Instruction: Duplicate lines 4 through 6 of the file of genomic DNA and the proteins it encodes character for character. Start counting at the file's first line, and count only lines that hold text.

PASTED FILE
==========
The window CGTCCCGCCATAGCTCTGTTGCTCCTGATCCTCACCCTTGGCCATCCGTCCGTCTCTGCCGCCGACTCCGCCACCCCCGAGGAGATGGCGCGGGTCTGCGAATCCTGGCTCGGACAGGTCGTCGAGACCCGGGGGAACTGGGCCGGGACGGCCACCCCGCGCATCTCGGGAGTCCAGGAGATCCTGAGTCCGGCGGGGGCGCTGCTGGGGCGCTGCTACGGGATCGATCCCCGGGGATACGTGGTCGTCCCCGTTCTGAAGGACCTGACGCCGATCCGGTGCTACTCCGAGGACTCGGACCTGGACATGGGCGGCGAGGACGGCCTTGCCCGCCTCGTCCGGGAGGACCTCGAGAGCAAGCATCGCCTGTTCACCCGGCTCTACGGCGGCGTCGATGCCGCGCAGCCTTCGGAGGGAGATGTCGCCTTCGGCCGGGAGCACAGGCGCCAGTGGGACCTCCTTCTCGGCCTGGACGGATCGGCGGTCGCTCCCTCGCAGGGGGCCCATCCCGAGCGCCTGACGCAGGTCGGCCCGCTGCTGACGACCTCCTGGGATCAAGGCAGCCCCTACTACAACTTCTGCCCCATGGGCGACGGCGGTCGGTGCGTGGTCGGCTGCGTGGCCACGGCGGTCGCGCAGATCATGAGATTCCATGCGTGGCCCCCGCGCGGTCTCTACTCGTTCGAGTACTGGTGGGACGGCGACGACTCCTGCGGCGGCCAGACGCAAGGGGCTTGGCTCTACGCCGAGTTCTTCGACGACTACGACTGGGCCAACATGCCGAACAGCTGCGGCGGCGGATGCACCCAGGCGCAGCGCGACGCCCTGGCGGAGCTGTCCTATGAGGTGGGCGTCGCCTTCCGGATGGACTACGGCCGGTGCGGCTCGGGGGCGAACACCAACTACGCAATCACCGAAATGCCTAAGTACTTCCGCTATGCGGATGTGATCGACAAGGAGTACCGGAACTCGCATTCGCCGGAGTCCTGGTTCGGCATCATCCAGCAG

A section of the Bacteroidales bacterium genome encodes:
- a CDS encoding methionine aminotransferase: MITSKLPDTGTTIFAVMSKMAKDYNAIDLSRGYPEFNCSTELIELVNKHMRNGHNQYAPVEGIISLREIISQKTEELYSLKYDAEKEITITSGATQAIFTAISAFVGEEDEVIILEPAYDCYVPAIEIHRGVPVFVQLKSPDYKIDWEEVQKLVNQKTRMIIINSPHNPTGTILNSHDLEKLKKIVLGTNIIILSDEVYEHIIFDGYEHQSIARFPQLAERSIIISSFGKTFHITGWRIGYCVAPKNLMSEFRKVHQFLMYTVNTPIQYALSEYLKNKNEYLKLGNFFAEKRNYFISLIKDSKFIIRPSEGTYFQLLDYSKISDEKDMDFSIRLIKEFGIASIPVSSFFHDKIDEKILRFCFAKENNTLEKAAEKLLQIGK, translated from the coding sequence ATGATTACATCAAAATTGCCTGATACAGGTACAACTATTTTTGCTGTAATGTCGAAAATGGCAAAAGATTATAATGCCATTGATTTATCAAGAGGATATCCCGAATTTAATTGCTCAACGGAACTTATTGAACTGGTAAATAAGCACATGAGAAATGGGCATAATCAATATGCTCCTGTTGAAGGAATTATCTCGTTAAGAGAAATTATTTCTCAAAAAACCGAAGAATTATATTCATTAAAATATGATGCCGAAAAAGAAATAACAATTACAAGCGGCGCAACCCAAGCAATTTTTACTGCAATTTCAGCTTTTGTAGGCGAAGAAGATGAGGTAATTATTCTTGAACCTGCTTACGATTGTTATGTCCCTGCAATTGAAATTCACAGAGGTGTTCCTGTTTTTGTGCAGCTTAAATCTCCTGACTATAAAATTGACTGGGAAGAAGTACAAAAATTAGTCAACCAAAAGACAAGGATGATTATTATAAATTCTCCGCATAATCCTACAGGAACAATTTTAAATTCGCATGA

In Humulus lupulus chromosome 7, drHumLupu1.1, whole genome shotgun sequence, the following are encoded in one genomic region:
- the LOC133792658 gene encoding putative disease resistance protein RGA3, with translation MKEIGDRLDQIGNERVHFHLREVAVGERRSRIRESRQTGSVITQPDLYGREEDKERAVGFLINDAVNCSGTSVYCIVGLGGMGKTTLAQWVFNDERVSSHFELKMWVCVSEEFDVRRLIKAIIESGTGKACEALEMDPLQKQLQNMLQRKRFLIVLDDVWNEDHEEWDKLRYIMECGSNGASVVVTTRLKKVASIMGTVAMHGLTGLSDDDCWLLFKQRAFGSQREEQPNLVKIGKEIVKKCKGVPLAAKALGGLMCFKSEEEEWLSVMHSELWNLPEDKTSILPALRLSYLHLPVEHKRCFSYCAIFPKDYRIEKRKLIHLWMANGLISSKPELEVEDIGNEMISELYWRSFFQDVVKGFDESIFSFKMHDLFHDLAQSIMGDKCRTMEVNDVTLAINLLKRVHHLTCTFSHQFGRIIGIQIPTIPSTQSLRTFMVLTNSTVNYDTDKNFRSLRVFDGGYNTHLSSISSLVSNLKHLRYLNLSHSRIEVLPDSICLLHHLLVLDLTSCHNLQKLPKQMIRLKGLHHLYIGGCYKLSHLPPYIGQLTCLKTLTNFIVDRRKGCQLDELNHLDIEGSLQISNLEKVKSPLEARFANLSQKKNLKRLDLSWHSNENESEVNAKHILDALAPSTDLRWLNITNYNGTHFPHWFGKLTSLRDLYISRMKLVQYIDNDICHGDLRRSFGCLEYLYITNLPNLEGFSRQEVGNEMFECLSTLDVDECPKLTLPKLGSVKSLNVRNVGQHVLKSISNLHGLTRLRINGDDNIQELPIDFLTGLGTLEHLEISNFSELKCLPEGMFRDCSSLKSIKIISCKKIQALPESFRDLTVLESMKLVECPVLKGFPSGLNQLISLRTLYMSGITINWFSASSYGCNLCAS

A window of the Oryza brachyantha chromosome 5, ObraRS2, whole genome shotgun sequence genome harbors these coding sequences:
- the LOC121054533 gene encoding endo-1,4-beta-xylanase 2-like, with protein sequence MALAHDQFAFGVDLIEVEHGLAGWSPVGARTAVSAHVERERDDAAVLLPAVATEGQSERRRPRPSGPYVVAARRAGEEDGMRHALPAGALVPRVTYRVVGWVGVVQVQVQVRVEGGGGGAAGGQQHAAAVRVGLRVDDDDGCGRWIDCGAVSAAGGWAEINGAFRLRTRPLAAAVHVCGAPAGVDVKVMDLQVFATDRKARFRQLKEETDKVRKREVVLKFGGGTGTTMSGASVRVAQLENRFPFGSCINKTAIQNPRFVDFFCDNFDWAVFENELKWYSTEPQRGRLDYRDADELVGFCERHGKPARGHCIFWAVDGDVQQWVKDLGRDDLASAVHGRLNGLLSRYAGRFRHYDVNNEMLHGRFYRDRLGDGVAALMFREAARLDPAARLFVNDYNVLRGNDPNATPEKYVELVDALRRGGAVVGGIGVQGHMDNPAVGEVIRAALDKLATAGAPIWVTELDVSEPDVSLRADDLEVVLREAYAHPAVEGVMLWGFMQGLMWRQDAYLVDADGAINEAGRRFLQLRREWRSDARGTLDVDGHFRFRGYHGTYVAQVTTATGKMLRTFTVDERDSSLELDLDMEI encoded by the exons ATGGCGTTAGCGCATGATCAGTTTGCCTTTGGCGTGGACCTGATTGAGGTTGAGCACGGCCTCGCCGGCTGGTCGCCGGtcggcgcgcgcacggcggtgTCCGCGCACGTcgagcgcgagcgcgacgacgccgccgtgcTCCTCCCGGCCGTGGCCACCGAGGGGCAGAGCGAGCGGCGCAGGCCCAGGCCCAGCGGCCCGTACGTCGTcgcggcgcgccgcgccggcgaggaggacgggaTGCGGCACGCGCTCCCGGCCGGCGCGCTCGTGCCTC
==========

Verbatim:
In Humulus lupulus chromosome 7, drHumLupu1.1, whole genome shotgun sequence, the following are encoded in one genomic region:
- the LOC133792658 gene encoding putative disease resistance protein RGA3, with translation MKEIGDRLDQIGNERVHFHLREVAVGERRSRIRESRQTGSVITQPDLYGREEDKERAVGFLINDAVNCSGTSVYCIVGLGGMGKTTLAQWVFNDERVSSHFELKMWVCVSEEFDVRRLIKAIIESGTGKACEALEMDPLQKQLQNMLQRKRFLIVLDDVWNEDHEEWDKLRYIMECGSNGASVVVTTRLKKVASIMGTVAMHGLTGLSDDDCWLLFKQRAFGSQREEQPNLVKIGKEIVKKCKGVPLAAKALGGLMCFKSEEEEWLSVMHSELWNLPEDKTSILPALRLSYLHLPVEHKRCFSYCAIFPKDYRIEKRKLIHLWMANGLISSKPELEVEDIGNEMISELYWRSFFQDVVKGFDESIFSFKMHDLFHDLAQSIMGDKCRTMEVNDVTLAINLLKRVHHLTCTFSHQFGRIIGIQIPTIPSTQSLRTFMVLTNSTVNYDTDKNFRSLRVFDGGYNTHLSSISSLVSNLKHLRYLNLSHSRIEVLPDSICLLHHLLVLDLTSCHNLQKLPKQMIRLKGLHHLYIGGCYKLSHLPPYIGQLTCLKTLTNFIVDRRKGCQLDELNHLDIEGSLQISNLEKVKSPLEARFANLSQKKNLKRLDLSWHSNENESEVNAKHILDALAPSTDLRWLNITNYNGTHFPHWFGKLTSLRDLYISRMKLVQYIDNDICHGDLRRSFGCLEYLYITNLPNLEGFSRQEVGNEMFECLSTLDVDECPKLTLPKLGSVKSLNVRNVGQHVLKSISNLHGLTRLRINGDDNIQELPIDFLTGLGTLEHLEISNFSELKCLPEGMFRDCSSLKSIKIISCKKIQALPESFRDLTVLESMKLVECPVLKGFPSGLNQLISLRTLYMSGITINWFSASSYGCNLCAS

A window of the Oryza brachyantha chromosome 5, ObraRS2, whole genome shotgun sequence genome harbors these coding sequences: